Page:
Date: 1935
Brand: Marlboro
Manufacturer: Philip Morris
Campaign: Mild as May
Theme: Light, Super & Ultra Light
Keywords: Female, Young Adult, Mild
Quote: Ivory Tips protect the lips

Comment: This is an example of one of the earlier Marlboro ads, which marketed Marlboro cigarettes as being Mild as May to attract a female audience. This advertisement takes the next step by actually illustrating a fashionable woman smoking elegantly. In large letters, this ad mentions that Marlboros have Ivory Tips to protect the lips, targeting women who are concerned with protecting their lipstick. The woman pictured wears very dark lipstick, but her absurdly large cigarette is clean from any lipstick stains. Marlboro, the brand associated today with the rugged manliness of the Marlboro Man cowboy of later decades, was actually introduced to the market in 1927 as a woman s cigarette. It wasn t until 1954, after the war, that Marlboro underwent a sex change to compete with the three other top cigarette manufacturers.





Mild as May

Tobacco companies have been advertising their particular brands as mild since the first half of the 20th century. From the start, smokers were aware that smoking irritated the throat, causing discomfort or smoker s hack. Though serious health effects of smoking, like lung cancer, emphysema, and heart attack, were not yet identified in the first half of the 20th century, the seemingly benign side effects such as sore throat and cough were certainly bothersome to smokers. To counteract the sentiment that certain cigarettes were harsh and thereby worse for one s health, cigarette companies began touting mildness, a ploy that has lasted well into the 21st century. By reassuring smokers that a particular brand was mild, tobacco companies succeeded in hooking consumers and preventing them from quitting.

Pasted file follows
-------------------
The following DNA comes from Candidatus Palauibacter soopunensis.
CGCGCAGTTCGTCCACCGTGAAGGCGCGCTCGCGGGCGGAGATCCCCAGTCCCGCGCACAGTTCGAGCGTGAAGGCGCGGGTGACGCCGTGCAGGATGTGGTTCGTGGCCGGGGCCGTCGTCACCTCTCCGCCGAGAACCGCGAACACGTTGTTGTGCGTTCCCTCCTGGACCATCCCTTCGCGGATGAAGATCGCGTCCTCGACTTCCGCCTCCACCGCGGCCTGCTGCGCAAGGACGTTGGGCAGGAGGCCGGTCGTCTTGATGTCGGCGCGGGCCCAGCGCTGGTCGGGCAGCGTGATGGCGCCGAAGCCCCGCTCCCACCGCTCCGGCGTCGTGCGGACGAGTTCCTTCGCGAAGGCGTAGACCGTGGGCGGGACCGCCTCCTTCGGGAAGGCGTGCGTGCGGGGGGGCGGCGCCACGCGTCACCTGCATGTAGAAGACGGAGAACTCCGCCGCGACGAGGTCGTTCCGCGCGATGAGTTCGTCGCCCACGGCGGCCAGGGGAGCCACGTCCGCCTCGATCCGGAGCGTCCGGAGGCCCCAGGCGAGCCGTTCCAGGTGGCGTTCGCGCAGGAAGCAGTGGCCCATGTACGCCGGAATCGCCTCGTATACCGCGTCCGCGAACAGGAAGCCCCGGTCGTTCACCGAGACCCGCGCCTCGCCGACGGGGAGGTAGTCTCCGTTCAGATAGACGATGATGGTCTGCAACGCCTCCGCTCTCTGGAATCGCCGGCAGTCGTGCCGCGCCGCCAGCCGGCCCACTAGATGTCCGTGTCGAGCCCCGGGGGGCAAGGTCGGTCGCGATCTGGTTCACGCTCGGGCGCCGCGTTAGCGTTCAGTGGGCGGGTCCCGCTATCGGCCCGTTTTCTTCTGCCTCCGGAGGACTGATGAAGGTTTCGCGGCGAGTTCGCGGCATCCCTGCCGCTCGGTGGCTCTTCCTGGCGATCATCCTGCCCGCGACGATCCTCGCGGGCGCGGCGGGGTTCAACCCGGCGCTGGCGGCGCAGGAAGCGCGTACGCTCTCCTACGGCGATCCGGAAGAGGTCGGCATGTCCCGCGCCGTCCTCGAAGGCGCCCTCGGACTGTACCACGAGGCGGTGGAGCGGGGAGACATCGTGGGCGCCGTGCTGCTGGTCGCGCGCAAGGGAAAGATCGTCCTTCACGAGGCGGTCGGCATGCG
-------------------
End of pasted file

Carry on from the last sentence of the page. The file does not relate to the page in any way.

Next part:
In the 1930s, Philip Morris used mildness in an attempt to attract women, classifying Marlboros as Mild as May. Similarly, the American Tobacco Company, always struggling to maintain Lucky Strike s female consumer base due to the brand s inherently unfashionable packaging, employed the slogan, Mildness and Character along with images of beautiful, sophisticated, rich women. But a cigarette advertised as mild was by no means restricted to a female audience. Indeed, in the 1940s and 50s, Liggett & Myers drove home the mildness message in many of its Chesterfield ads that featured males. A good portion of these Chesterfield ads even included celebrity endorsements from famous men, including Ronald Reagan.

The deception continued and became increasingly prevalent as low-tar and low-nicotine cigarettes gained ground in the 1970s. At this time, Brown & Williamson released Kool Milds in an attempt to attract the health-conscious smoker. B&W continued advertising Kool Milds heavily until 2010, when FDA regulations prohibited tobacco companies from using misleading monikers such as low and mild. Since this new regulation, Kool has followed other brands in color-coding its cigarettes to indicate mild or low-tar. It has now repositioned Kool Milds as Kool Blue.






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